Photoshop (or similar software) simply must be a tool for every photographer who specializes in digital photography. To me is completely unimaginable that anyone nowadays uses a digital camera without using any of the tools for image processing. I am a supporter of good processing in Photoshop, but only to the limits of reality. People should have a limit to which must go and that should not be exceeded regarding Photoshop. Errors of this kind can be best observed in young photographers or those with less experience. I also believe that the basis of using Photoshop should be color correction, rather than adding non-existent things, drawings or modify existing images beyond recognition. In my case Photoshop and Bridge are two digital tools that I use the most when it comes to photo editing, selection and archiving images with all the necessary information.
What else would you like to do in life, and that is not directly connected with photography?
I came to this psychological moment in which simply everything I do and everything I would like to work is associated with photography. All activities and all of my work that I do, as well as private life, I see through the lens of the camera and with different eyes.

What are your strongest photographic capabilities?
I think I have a unique style that shows through my photos. As perhaps one of the strongest sides, I could single out the uniqueness in which I do not copy anyone else’s work, but I create photos through my view of the same things as others see it, but with different eyes.
What makes you better (no false modesty) of other photographers who are doing similar things?
I think what singles me out from the majority of the world’s photographers is my extensive experience in extreme sports, knowledge and special skills, that allows me to easily come to places that are not accessible to ordinary people. Simply, the adrenaline and the opportunity to do something that others can not in extreme sports, always pulls me forward, so I could push the boundaries to photography a little bit more.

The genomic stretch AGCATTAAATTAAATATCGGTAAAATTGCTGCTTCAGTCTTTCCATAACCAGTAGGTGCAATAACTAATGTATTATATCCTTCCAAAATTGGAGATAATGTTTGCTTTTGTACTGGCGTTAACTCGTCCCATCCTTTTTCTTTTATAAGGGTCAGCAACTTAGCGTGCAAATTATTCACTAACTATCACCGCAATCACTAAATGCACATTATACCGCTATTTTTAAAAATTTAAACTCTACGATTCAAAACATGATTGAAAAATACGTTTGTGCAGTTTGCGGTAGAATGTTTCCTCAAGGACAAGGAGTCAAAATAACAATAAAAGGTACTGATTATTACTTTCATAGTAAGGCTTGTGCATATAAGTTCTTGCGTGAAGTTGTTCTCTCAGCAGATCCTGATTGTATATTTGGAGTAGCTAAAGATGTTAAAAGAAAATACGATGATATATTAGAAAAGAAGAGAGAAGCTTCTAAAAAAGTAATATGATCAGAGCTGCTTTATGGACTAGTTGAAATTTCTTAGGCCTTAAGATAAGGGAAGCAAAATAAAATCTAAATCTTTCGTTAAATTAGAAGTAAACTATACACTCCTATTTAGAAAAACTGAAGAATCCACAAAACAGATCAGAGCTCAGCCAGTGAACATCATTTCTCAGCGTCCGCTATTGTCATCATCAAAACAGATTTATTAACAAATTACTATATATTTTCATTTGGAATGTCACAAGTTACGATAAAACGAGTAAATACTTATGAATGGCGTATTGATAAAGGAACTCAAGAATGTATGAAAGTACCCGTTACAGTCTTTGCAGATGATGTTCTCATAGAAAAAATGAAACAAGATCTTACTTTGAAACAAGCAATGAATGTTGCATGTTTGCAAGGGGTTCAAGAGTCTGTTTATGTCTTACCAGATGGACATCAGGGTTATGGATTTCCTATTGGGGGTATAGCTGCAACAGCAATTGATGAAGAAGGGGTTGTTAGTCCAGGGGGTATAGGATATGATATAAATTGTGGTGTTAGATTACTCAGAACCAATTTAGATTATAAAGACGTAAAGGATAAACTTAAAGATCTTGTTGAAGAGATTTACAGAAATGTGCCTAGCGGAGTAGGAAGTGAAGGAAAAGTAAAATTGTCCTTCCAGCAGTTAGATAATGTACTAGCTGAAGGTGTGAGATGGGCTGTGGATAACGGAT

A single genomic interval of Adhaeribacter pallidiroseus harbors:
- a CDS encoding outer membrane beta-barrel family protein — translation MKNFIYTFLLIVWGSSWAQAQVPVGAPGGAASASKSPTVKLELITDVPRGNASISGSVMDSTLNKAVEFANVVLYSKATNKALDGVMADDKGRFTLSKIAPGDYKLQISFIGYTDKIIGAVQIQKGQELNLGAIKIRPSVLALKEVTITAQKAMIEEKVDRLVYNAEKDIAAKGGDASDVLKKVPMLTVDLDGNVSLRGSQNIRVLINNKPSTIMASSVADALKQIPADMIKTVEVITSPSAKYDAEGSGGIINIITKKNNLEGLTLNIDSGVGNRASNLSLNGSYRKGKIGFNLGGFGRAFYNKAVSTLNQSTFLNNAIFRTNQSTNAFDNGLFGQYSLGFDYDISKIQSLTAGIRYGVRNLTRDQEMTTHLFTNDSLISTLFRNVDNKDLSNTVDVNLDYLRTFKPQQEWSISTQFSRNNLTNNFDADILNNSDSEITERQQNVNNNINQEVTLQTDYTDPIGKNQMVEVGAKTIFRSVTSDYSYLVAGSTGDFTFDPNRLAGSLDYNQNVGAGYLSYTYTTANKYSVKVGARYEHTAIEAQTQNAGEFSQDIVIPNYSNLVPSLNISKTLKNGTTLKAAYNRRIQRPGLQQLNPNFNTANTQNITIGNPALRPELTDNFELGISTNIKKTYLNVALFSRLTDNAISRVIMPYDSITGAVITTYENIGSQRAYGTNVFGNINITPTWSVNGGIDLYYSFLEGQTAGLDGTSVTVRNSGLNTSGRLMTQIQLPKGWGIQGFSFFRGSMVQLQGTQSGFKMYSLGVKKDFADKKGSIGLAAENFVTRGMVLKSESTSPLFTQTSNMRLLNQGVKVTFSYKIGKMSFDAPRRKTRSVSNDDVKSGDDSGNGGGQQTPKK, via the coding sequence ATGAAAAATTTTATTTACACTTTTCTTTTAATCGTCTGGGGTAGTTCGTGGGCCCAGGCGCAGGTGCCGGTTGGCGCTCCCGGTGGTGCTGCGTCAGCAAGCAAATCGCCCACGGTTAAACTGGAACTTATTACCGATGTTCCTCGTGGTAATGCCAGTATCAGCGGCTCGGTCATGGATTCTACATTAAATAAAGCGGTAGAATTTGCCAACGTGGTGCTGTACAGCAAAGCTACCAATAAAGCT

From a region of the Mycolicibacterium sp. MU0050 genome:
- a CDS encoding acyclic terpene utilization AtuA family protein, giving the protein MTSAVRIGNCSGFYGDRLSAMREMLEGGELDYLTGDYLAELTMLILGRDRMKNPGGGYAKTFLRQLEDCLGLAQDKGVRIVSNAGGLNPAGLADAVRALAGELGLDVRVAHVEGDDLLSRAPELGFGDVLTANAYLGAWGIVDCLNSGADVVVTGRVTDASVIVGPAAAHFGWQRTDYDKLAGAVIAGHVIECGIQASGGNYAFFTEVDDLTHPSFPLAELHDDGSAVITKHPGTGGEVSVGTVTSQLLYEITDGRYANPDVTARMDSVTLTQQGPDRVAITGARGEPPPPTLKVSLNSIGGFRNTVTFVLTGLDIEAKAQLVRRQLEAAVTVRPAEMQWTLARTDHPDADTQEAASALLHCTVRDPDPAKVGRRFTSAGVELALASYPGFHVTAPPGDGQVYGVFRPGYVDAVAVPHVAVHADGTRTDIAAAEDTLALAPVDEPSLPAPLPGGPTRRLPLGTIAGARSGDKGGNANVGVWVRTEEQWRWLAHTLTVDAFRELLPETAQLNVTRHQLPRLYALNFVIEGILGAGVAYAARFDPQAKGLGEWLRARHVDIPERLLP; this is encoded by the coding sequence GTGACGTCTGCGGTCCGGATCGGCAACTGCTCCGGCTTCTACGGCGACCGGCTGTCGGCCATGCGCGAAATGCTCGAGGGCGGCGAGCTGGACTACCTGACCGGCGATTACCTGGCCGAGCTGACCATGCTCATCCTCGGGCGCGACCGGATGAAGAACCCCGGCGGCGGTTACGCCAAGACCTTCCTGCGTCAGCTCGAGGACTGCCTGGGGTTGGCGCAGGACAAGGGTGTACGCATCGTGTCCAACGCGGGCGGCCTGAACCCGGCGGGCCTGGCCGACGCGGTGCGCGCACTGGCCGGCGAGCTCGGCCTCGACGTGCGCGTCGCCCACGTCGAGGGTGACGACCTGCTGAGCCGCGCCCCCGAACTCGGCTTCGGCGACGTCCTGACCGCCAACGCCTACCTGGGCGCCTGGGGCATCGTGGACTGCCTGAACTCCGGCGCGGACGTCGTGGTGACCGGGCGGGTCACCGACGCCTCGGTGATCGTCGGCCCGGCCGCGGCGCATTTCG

Is photography still the love of your childhood or it became pure profession?
I fell in love with photography as a child, and I always carried a small camera that my older brother gave me. I loved to photograph everything that had seemed important, I wanted to record every interesting moment. After that I developed all the photos and arranged them into albums, so I was later be able to remember everything I experienced. As I grew up, photography increasingly fascinated me and I could not go anywhere without my camera. In my career so far I’ve photographed over 350 different sporting events in over 60 countries, so a boy’s love is still present, but it reflects to the serious work.
If I no longer have that love in me, my photos would not look the way they do, nor I could do this job with such desire.
The most important photographic advice for our readers?
Photos do not come by themselves, but for each of them you must seriously work – from the initial idea, good planning, the right equipment selection and final realization. Each of these segments is of important significance and will much affect the final photograph. Usually, when I photograph I know in advance how these photo will look like before it even occurs. So my advice to all readers is simple – try the same approach and see how the end result will be positive. Also, be sure to be aware of your capabilities and limitations and do not go over the allowed limits! In addition, it is important that everyone tries to find their own unique style and way of working, without copying others. It’s OK to study the work of other photographers, but they should serve as inspiration and motivation, not as a basis for copying!
What else do you want to say about youself and your work, and can you tell me some of your plans for the future?
Each of my journey and every event is backed by my photos and carries my unique and special story, so it is actually impossible to single out just one. Many of them are linked to environment in which I worked, or a place I’ve traveled to, special people or customs or some small details that as a photographer I can remember, way that only I know of. Concerning the plans for the future I have a lot of them and most of them refer to the new photographic techniques which I work on very much.